Newspaper of The Chicago Tribune, 24 Şubat 1867, Page 2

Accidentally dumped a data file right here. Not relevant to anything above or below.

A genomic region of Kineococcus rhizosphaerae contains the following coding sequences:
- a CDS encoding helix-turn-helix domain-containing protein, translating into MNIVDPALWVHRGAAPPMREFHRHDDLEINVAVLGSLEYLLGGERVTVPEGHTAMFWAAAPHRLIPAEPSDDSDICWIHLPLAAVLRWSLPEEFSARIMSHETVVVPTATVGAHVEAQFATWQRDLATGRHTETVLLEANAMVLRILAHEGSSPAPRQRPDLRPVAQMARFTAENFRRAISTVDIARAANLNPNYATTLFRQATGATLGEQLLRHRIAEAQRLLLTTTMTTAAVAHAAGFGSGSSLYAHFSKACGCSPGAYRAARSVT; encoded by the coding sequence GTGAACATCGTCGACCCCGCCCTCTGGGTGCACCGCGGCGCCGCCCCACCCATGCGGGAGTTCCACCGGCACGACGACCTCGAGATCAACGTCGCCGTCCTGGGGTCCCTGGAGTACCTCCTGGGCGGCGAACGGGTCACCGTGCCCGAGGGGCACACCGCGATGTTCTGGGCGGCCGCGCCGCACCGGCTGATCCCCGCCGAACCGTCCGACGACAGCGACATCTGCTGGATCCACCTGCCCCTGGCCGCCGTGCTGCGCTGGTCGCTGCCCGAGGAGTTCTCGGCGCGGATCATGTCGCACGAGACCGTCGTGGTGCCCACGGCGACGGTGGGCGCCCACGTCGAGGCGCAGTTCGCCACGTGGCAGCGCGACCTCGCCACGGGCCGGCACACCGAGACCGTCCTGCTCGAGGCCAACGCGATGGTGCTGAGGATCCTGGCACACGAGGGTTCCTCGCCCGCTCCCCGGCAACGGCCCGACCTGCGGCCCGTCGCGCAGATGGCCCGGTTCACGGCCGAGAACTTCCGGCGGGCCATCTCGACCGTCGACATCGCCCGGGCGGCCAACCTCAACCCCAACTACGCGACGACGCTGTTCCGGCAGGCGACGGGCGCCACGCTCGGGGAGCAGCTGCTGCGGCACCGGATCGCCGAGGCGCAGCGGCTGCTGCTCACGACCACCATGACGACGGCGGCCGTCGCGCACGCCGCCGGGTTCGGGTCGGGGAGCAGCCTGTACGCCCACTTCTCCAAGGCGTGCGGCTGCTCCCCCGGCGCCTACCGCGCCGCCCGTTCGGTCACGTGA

Newspaper of The Chicago Tribune dated 24 Şubat 1867 Page 2